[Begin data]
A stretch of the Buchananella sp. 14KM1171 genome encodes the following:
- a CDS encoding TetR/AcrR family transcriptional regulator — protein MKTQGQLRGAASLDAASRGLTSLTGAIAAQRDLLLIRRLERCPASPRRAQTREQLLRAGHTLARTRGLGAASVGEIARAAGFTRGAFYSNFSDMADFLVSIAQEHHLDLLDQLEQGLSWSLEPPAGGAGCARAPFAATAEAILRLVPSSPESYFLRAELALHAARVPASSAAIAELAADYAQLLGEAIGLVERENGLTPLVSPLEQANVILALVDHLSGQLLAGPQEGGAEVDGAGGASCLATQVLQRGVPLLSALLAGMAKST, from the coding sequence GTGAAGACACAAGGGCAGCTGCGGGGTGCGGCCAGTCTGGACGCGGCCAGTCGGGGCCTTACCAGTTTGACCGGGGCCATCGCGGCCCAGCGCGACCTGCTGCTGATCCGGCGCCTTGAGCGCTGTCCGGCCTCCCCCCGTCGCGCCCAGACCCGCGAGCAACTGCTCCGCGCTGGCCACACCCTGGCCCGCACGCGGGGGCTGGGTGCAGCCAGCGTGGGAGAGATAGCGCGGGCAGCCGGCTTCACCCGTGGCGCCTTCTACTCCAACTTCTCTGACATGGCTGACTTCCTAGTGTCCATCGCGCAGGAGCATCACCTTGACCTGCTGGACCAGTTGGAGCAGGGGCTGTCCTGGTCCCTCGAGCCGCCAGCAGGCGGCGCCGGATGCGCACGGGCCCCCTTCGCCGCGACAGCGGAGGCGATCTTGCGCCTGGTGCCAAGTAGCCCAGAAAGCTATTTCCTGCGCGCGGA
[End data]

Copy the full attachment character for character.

A stretch of the Buchananella sp. 14KM1171 genome encodes the following:
- a CDS encoding TetR/AcrR family transcriptional regulator — protein MKTQGQLRGAASLDAASRGLTSLTGAIAAQRDLLLIRRLERCPASPRRAQTREQLLRAGHTLARTRGLGAASVGEIARAAGFTRGAFYSNFSDMADFLVSIAQEHHLDLLDQLEQGLSWSLEPPAGGAGCARAPFAATAEAILRLVPSSPESYFLRAELALHAARVPASSAAIAELAADYAQLLGEAIGLVERENGLTPLVSPLEQANVILALVDHLSGQLLAGPQEGGAEVDGAGGASCLATQVLQRGVPLLSALLAGMAKST, from the coding sequence GTGAAGACACAAGGGCAGCTGCGGGGTGCGGCCAGTCTGGACGCGGCCAGTCGGGGCCTTACCAGTTTGACCGGGGCCATCGCGGCCCAGCGCGACCTGCTGCTGATCCGGCGCCTTGAGCGCTGTCCGGCCTCCCCCCGTCGCGCCCAGACCCGCGAGCAACTGCTCCGCGCTGGCCACACCCTGGCCCGCACGCGGGGGCTGGGTGCAGCCAGCGTGGGAGAGATAGCGCGGGCAGCCGGCTTCACCCGTGGCGCCTTCTACTCCAACTTCTCTGACATGGCTGACTTCCTAGTGTCCATCGCGCAGGAGCATCACCTTGACCTGCTGGACCAGTTGGAGCAGGGGCTGTCCTGGTCCCTCGAGCCGCCAGCAGGCGGCGCCGGATGCGCACGGGCCCCCTTCGCCGCGACAGCGGAGGCGATCTTGCGCCTGGTGCCAAGTAGCCCAGAAAGCTATTTCCTGCGCGCGGA